[This was my weekly column for GlobalNews.ca. – AC]
Dear Aspiring Musician,
Thank you for sending a sample of your music, even though it came in the form of 27 megabytes’ worth of 320 kbps MP3 files that gummed up the inbox across all my devices. I appreciate that you want me to hear everything in the highest quality audio — I mean, you did put a lot of effort into these recordings, right? But in the future, please send links to external sources like Spotify or SoundCloud so my data charges don’t go through the roof. Thanks in advance.
I wish I could tell you that I’m definitely going to listen to your songs, but that would be a lie.
On any given week, I receive somewhere around 800 submissions just like yours from artists, managers, labels, and publicists, all asking for consideration for radio airplay, a blog feature, or some sort of in-depth critique of the material. This is in addition to new music served up daily by my Spotify Release Radar, recommendations from Apple Music, stuff that bubbles up on YouTube, new release notes in the plethora of daily newsletters I receive, and CDs that show up in the mail. (Yes, people still mail me CDs. Please stop.)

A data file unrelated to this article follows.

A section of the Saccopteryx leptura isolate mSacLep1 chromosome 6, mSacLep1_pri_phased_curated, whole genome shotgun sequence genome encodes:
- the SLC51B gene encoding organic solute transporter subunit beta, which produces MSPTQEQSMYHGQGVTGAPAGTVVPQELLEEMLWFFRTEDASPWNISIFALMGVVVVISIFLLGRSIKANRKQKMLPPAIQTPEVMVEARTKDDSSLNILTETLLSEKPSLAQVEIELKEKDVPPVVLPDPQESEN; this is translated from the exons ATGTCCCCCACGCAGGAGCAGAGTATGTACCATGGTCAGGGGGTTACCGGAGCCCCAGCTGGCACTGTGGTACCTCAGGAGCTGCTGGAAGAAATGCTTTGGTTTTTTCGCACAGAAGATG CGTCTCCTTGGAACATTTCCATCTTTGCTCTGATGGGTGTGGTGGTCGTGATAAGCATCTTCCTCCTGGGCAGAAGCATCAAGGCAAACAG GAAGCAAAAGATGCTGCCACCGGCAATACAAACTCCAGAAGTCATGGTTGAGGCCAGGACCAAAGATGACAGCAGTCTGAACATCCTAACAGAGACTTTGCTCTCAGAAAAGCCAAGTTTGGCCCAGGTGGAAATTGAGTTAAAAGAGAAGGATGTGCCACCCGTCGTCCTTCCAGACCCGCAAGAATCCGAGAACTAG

Even though keeping on top of what’s new is a major part of my job, the situation is overwhelming. There is just too much music out there. The pandemic has only exacerbated things as musicians spent their quarantine months writing and recording new material. And because it’s so easy to distribute your music to a worldwide audience, everyone seems to be doing it. (We’ll tackle whether they should be making music in the first place in a moment.)
Consider that Spotify recently announced that 60,000 new tracks were being uploaded to the platform every day. It won’t be long before we see a new song uploaded every second. And just to underscore everything, it’s estimated that 20 per cent of all tracks uploaded to Spotify have never been streamed even once. If you have time, check out a site called Forgotify, which will provide you with a stream of millions of songs that to date have only been heard by their creators.
Now some tough love.